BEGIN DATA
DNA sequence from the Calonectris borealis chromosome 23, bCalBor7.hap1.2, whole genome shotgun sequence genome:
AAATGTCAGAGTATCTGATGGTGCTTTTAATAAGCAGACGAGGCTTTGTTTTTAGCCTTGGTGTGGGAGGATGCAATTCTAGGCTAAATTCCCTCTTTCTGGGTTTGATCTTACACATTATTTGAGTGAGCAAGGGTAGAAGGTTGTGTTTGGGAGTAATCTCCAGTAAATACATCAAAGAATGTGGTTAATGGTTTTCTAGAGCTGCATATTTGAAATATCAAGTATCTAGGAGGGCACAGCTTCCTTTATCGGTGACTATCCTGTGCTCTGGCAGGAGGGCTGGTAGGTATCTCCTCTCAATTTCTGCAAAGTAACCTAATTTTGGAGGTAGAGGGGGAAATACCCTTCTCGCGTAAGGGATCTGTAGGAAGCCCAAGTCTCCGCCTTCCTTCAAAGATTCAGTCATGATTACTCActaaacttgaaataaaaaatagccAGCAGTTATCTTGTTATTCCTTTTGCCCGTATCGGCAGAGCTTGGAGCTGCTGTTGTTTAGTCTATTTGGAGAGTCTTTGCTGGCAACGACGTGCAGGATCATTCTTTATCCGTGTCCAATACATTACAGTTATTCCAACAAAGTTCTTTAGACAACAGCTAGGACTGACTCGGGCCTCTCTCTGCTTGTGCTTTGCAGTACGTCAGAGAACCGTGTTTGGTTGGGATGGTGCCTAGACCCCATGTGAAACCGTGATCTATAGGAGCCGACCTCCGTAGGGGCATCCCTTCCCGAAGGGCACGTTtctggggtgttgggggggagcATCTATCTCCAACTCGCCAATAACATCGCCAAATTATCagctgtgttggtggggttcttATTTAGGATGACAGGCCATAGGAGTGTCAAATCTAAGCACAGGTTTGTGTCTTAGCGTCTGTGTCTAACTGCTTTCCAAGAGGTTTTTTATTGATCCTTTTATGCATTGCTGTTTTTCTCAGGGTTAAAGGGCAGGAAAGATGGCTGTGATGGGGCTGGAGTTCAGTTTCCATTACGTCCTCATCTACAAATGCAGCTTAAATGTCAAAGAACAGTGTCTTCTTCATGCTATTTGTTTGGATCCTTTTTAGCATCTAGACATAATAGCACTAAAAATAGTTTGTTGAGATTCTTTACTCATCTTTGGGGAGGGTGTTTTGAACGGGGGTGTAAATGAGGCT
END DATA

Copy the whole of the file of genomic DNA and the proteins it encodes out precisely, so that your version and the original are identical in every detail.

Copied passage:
DNA sequence from the Calonectris borealis chromosome 23, bCalBor7.hap1.2, whole genome shotgun sequence genome:
AAATGTCAGAGTATCTGATGGTGCTTTTAATAAGCAGACGAGGCTTTGTTTTTAGCCTTGGTGTGGGAGGATGCAATTCTAGGCTAAATTCCCTCTTTCTGGGTTTGATCTTACACATTATTTGAGTGAGCAAGGGTAGAAGGTTGTGTTTGGGAGTAATCTCCAGTAAATACATCAAAGAATGTGGTTAATGGTTTTCTAGAGCTGCATATTTGAAATATCAAGTATCTAGGAGGGCACAGCTTCCTTTATCGGTGACTATCCTGTGCTCTGGCAGGAGGGCTGGTAGGTATCTCCTCTCAATTTCTGCAAAGTAACCTAATTTTGGAGGTAGAGGGGGAAATACCCTTCTCGCGTAAGGGATCTGTAGGAAGCCCAAGTCTCCGCCTTCCTTCAAAGATTCAGTCATGATTACTCActaaacttgaaataaaaaatagccAGCAGTTATCTTGTTATTCCTTTTGCCCGTATCGGCAGAGCTTGGAGCTGCTGTTGTTTAGTCTATTTGGAGAGTCTTTGCTGGCAACGACGTGCAGGATCATTCTTTATCCGTGTCCAATACATTACAGTTATTCCAACAAAGTTCTTTAGACAACAGCTAGGACTGACTCGGGCCTCTCTCTGCTTGTGCTTTGCAGTACGTCAGAGAACCGTGTTTGGTTGGGATGGTGCCTAGACCCCATGTGAAACCGTGATCTATAGGAGCCGACCTCCGTAGGGGCATCCCTTCCCGAAGGGCACGTTtctggggtgttgggggggagcATCTATCTCCAACTCGCCAATAACATCGCCAAATTATCagctgtgttggtggggttcttATTTAGGATGACAGGCCATAGGAGTGTCAAATCTAAGCACAGGTTTGTGTCTTAGCGTCTGTGTCTAACTGCTTTCCAAGAGGTTTTTTATTGATCCTTTTATGCATTGCTGTTTTTCTCAGGGTTAAAGGGCAGGAAAGATGGCTGTGATGGGGCTGGAGTTCAGTTTCCATTACGTCCTCATCTACAAATGCAGCTTAAATGTCAAAGAACAGTGTCTTCTTCATGCTATTTGTTTGGATCCTTTTTAGCATCTAGACATAATAGCACTAAAAATAGTTTGTTGAGATTCTTTACTCATCTTTGGGGAGGGTGTTTTGAACGGGGGTGTAAATGAGGCT